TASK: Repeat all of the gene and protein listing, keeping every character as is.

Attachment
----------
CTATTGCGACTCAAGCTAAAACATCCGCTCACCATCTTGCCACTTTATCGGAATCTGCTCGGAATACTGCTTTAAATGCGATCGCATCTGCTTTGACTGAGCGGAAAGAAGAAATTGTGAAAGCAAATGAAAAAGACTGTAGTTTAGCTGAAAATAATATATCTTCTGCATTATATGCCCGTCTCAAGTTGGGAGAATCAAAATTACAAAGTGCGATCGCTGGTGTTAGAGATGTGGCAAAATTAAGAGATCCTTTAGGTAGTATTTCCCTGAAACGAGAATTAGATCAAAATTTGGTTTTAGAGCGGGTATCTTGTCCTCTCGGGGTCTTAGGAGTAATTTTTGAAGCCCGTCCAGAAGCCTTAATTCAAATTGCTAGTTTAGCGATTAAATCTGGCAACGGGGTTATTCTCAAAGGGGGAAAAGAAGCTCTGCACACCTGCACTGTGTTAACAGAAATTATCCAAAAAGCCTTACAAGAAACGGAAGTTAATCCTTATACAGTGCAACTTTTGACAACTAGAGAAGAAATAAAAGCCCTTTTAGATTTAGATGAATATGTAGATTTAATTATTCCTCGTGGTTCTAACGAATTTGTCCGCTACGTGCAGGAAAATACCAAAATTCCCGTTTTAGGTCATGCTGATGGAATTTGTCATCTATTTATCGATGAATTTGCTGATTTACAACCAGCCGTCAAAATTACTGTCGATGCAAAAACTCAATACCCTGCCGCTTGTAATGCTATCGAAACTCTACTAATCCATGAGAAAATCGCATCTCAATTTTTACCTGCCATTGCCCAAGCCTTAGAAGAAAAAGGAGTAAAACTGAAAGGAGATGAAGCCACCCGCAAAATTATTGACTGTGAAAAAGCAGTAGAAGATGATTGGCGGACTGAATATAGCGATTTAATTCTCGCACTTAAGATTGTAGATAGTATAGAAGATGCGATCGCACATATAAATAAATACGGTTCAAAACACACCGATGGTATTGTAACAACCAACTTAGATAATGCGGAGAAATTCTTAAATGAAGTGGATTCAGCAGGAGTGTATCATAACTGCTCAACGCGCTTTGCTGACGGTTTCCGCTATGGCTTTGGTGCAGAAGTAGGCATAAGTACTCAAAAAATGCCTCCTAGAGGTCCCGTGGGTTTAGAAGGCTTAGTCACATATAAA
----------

CTATTGCGACTCAAGCTAAAACATCCGCTCACCATCTTGCCACTTTATCGGAATCTGCTCGGAATACTGCTTTAAATGCGATCGCATCTGCTTTGACTGAGCGGAAAGAAGAAATTGTGAAAGCAAATGAAAAAGACTGTAGTTTAGCTGAAAATAATATATCTTCTGCATTATATGCCCGTCTCAAGTTGGGAGAATCAAAATTACAAAGTGCGATCGCTGGTGTTAGAGATGTGGCAAAATTAAGAGATCCTTTAGGTAGTATTTCCCTGAAACGAGAATTAGATCAAAATTTGGTTTTAGAGCGGGTATCTTGTCCTCTCGGGGTCTTAGGAGTAATTTTTGAAGCCCGTCCAGAAGCCTTAATTCAAATTGCTAGTTTAGCGATTAAATCTGGCAACGGGGTTATTCTCAAAGGGGGAAAAGAAGCTCTGCACACCTGCACTGTGTTAACAGAAATTATCCAAAAAGCCTTACAAGAAACGGAAGTTAATCCTTATACAGTGCAACTTTTGACAACTAGAGAAGAAATAAAAGCCCTTTTAGATTTAGATGAATATGTAGATTTAATTATTCCTCGTGGTTCTAACGAATTTGTCCGCTACGTGCAGGAAAATACCAAAATTCCCGTTTTAGGTCATGCTGATGGAATTTGTCATCTATTTATCGATGAATTTGCTGATTTACAACCAGCCGTCAAAATTACTGTCGATGCAAAAACTCAATACCCTGCCGCTTGTAATGCTATCGAAACTCTACTAATCCATGAGAAAATCGCATCTCAATTTTTACCTGCCATTGCCCAAGCCTTAGAAGAAAAAGGAGTAAAACTGAAAGGAGATGAAGCCACCCGCAAAATTATTGACTGTGAAAAAGCAGTAGAAGATGATTGGCGGACTGAATATAGCGATTTAATTCTCGCACTTAAGATTGTAGATAGTATAGAAGATGCGATCGCACATATAAATAAATACGGTTCAAAACACACCGATGGTATTGTAACAACCAACTTAGATAATGCGGAGAAATTCTTAAATGAAGTGGATTCAGCAGGAGTGTATCATAACTGCTCAACGCGCTTTGCTGACGGTTTCCGCTATGGCTTTGGTGCAGAAGTAGGCATAAGTACTCAAAAAATGCCTCCTAGAGGTCCCGTGGGTTTAGAAGGCTTAGTCACATATAAA